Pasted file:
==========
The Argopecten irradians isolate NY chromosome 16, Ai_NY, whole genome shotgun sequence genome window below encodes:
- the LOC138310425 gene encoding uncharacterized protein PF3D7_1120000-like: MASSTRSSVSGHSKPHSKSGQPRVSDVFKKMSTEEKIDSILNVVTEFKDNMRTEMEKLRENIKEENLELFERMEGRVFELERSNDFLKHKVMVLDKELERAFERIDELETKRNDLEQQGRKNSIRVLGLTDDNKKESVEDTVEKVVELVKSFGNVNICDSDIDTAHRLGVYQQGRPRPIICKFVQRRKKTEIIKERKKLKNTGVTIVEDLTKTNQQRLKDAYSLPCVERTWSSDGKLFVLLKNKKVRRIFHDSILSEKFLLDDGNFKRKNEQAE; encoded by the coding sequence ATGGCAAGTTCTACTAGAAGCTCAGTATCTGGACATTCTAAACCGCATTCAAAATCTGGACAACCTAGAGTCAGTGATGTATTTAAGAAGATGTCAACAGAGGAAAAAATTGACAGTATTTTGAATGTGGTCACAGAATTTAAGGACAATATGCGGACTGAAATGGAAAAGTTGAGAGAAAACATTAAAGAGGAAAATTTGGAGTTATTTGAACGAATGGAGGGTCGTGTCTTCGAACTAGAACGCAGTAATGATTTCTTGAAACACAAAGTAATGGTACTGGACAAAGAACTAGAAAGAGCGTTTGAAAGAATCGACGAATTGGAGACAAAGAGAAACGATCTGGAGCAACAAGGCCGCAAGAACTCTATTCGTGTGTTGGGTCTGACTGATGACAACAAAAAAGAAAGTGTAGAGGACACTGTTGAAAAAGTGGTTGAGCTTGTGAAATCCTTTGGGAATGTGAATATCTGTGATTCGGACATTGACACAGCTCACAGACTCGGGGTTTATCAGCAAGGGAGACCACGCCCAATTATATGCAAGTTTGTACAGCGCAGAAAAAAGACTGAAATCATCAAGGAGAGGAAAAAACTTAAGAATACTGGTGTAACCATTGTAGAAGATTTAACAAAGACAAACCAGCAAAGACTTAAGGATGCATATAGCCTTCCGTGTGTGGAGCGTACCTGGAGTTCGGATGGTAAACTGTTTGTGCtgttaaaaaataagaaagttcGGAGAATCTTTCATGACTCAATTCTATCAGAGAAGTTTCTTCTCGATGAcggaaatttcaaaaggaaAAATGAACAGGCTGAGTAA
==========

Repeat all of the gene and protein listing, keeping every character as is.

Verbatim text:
The Argopecten irradians isolate NY chromosome 16, Ai_NY, whole genome shotgun sequence genome window below encodes:
- the LOC138310425 gene encoding uncharacterized protein PF3D7_1120000-like: MASSTRSSVSGHSKPHSKSGQPRVSDVFKKMSTEEKIDSILNVVTEFKDNMRTEMEKLRENIKEENLELFERMEGRVFELERSNDFLKHKVMVLDKELERAFERIDELETKRNDLEQQGRKNSIRVLGLTDDNKKESVEDTVEKVVELVKSFGNVNICDSDIDTAHRLGVYQQGRPRPIICKFVQRRKKTEIIKERKKLKNTGVTIVEDLTKTNQQRLKDAYSLPCVERTWSSDGKLFVLLKNKKVRRIFHDSILSEKFLLDDGNFKRKNEQAE; encoded by the coding sequence ATGGCAAGTTCTACTAGAAGCTCAGTATCTGGACATTCTAAACCGCATTCAAAATCTGGACAACCTAGAGTCAGTGATGTATTTAAGAAGATGTCAACAGAGGAAAAAATTGACAGTATTTTGAATGTGGTCACAGAATTTAAGGACAATATGCGGACTGAAATGGAAAAGTTGAGAGAAAACATTAAAGAGGAAAATTTGGAGTTATTTGAACGAATGGAGGGTCGTGTCTTCGAACTAGAACGCAGTAATGATTTCTTGAAACACAAAGTAATGGTACTGGACAAAGAACTAGAAAGAGCGTTTGAAAGAATCGACGAATTGGAGACAAAGAGAAACGATCTGGAGCAACAAGGCCGCAAGAACTCTATTCGTGTGTTGGGTCTGACTGATGACAACAAAAAAGAAAGTGTAGAGGACACTGTTGAAAAAGTGGTTGAGCTTGTGAAATCCTTTGGGAATGTGAATATCTGTGATTCGGACATTGACACAGCTCACAGACTCGGGGTTTATCAGCAAGGGAGACCACGCCCAATTATATGCAAGTTTGTACAGCGCAGAAAAAAGACTGAAATCATCAAGGAGAGGAAAAAACTTAAGAATACTGGTGTAACCATTGTAGAAGATTTAACAAAGACAAACCAGCAAAGACTTAAGGATGCATATAGCCTTCCGTGTGTGGAGCGTACCTGGAGTTCGGATGGTAAACTGTTTGTGCtgttaaaaaataagaaagttcGGAGAATCTTTCATGACTCAATTCTATCAGAGAAGTTTCTTCTCGATGAcggaaatttcaaaaggaaAAATGAACAGGCTGAGTAA